The Pryor Times

Local News

April 19, 2013

New tornado sirens coming soon

After this week's storms, Mayes County Emergency Management is seeking to educate people on the tornado warning system.

Director Johnny Janzen stresses that the outdoor warning system is exactly that, a warning system designed to be heard outdoors.

“These sirens are not designed to wake you up in your house. Today’s houses are more air tight and sound proof,” said Janzen. “If you are relying on these outdoor sirens to wake you up and be your only emergency alert system you are putting yourself in danger.”

Emergency Management encourages each household to purchase a NOAA weather radio. They can be purchased at places like Wal-Mart and Radio Shack.

They are operated by the National Weather Service and automatically activate when a tornado warning is issued in the programmed county.

“Because they are operated by the National Weather Service there is no delay. The warning doesn’t have to be called in to a series of people before someone sends the alert, it is automatic,” said Janzen. “It is loud and will absolutely wake you up. It’s a much more reliable system.”

Janzen says the radios cost roughly $30, but are a smart investment.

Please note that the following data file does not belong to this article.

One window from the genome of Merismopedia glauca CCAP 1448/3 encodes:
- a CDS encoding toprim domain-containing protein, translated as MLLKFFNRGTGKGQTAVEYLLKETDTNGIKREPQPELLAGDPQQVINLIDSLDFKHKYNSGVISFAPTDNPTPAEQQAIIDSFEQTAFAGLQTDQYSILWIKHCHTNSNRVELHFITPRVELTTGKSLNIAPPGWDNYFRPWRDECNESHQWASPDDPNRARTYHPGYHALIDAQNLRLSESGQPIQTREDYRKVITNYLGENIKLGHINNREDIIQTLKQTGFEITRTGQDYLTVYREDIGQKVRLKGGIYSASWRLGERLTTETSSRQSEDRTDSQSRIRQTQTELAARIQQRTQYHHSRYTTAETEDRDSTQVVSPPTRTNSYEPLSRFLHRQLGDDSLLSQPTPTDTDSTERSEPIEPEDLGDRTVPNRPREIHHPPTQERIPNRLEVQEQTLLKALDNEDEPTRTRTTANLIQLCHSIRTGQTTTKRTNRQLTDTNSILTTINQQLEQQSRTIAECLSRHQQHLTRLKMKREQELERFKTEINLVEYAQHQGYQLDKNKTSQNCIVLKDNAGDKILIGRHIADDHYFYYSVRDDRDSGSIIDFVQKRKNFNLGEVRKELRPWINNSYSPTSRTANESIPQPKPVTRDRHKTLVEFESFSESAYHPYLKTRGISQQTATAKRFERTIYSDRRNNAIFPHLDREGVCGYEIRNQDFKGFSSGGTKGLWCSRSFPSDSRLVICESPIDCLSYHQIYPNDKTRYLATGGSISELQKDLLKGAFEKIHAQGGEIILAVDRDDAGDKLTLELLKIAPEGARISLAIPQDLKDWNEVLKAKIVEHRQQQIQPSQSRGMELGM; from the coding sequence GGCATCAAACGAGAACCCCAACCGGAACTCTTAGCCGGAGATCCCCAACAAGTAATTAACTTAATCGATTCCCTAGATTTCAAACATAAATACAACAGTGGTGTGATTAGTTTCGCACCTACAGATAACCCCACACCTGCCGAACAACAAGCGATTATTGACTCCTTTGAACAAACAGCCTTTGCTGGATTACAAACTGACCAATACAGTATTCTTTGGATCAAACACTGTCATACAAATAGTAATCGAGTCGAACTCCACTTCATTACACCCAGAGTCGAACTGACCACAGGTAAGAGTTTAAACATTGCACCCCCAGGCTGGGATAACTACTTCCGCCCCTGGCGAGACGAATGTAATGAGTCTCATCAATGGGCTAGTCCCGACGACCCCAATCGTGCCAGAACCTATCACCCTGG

After this week’s tornado activity a few areas of the county reported not hearing their sirens.

“People need to be aware of the purpose of the outdoor sirens. There are no sirens being made that are loud enough to be counted on indoors,” said Janzen.

“The city of Pryor recently bought new sirens, they came in Wednesday and will but put up very soon. But even the new ones are not designed to be heard perfectly indoors,” said Janzen.

He reports that there was an overwhelming number of phone calls made to 911 while sirens were going off with

people unsure of the

protocol.

“There are two reasons tornado sirens would go off during a storm,” said Janzen. “Either the National Weather Service has issued a tornado warning in that area or one of our trained professionals have seen one.”

Janzen also wants people to know that they no longer issue an all-clear siren.

“The sirens run on a three minute cycle meaning you’ll hear sirens for three minutes. Just because the siren stops does not mean it’s safe to come out,” said Janzen.

FEMA does not suggest that communities issue an all-clear as tornados are unpredictable and an all-clear can

create a false sense of security. Often these storms follow closely one behind another, issuing an all-clear too soon could leave people unprotected for a following storm.

A mass notification system is in place that will provide emergency alerts on mobile devices.

“This system works great for things like Amber Alerts, flash flood warnings and road closings. It is not ideal for time sensitive weather notifications such as tornados. It is not a time-efficient system, so it’s best not to rely solely on those,” said Janzen.

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